Last Friday bulletin-board traded Marine Exploration announced that it had discovered a shipwreck from 1690 off the coast of the Dominican Republic (ht Ari Weinberg). The company issued a press release trumpeting a "great discovery" and its stock popped 50%. But the release smells fishy...

"The most important find in Dominican waters since the discovery of Captain Kidd's ship Quedagh Merchant in 2007," states Wilfredo Feliz, Director of the Dominican Republic Ministry of Culture Sub-aquatic Patrimony Office...

from Rolfe Winkler:

Lunchtime Links 1-12

China surprises with bank reserve hike (Xin/Rabinovith, Reuters) The Fed could learn something from the PBOC. This sudden move to tighten bank lending maintains the PBOC's reputation for acting without warning. If the Fed had a similar rep, U.S. lenders wouldn't be so cavalier taking interest rate risk.

Special bankruptcy court for banks mulled in Senate (Younglai, Reuters) Interesting proposal for Dodd's Senate financial reform bill. Can't really comment until details are made available.

from Rolfe Winkler:

Yield curve can’t drive profits if banks won’t lend

A steep yield curve should mean fat profits for banks. It hasn’t.

Unable to find qualified borrowers and worried that interest rates have nowhere to go but up, banks are stockpiling cash and securities while letting loans dwindle. It turns out banks won’t lend till rates rise. The trouble is, if rates rise their capital will take another hit, leaving them little to support new lending.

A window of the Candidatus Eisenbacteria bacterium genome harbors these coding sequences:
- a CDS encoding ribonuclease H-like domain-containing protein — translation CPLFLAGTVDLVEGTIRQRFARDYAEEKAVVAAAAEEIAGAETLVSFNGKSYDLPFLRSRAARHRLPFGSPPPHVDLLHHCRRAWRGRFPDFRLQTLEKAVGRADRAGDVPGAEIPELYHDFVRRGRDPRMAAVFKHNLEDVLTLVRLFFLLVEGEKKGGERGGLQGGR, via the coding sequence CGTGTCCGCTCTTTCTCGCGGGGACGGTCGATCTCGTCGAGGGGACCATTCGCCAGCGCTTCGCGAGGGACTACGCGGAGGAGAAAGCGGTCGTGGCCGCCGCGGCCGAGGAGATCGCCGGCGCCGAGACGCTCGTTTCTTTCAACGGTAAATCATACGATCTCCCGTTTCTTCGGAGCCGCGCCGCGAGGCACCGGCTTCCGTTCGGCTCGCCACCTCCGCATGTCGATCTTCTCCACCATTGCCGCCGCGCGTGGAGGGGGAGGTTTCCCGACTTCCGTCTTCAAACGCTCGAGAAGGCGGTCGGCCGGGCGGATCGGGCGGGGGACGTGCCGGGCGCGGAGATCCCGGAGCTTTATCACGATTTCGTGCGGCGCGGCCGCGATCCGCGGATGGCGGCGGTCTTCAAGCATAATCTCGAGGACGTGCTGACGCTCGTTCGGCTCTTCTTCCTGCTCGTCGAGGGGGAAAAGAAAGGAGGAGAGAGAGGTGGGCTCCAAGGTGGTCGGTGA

The yield curve is a proxy for the difference between short-term rates at which banks borrow and long-term rates at which they lend. In theory, a "steeper" curve means a wider profit margin.

from Rolfe Winkler:

Lunchtime Links 1-11

Shoddy tayloring (George Cooper) The author of my favorite book on the financial crisis now has a blog. His first post tears down Bernanke's recent speech absolving his/Greenspan's easy money policies for inflating housing bubble. It's a bit technical, but very good.

Venezuelan devaluation helps Chavez, for others it's unclear (Molinski/Crowe, DJN) Speaking to economist Steve Hanke last month about North Korea's devaluation, he predicted that Venezuela would be next. His thoughts today: "Venezuela is in a death spiral. There will be more bad news."

from Rolfe Winkler:

CFPA can’t arrive fast enough for the elderly

Odd that AARP is only just now throwing its support behind the proposed Consumer Financial Protection Agency, after the House watered down many key provisions in its reform bill. WSJ's Michael Crittenden reports that the lobby group for retirees wrote a letter to Senators Dodd and Shelby of the Senate Banking Committee which said:

When seniors are defrauded or otherwise taken advantage of, the results are particularly devastating since they gernerally are beyond or near the end of their earning years. (no link)

from Rolfe Winkler:

Bank failure Friday

Only one failure last night (the first of the new year and the first since the week before Christmas).

#1

    Failed bank: Horizon Bank, Bellingham WA Acquiring bank: Washington Federal S&L, Seattle WA Vitals: assets of $1.3 billion, deposits of $1.1 billion Estimated DIF damage: $539m (loss rate 41% of assets)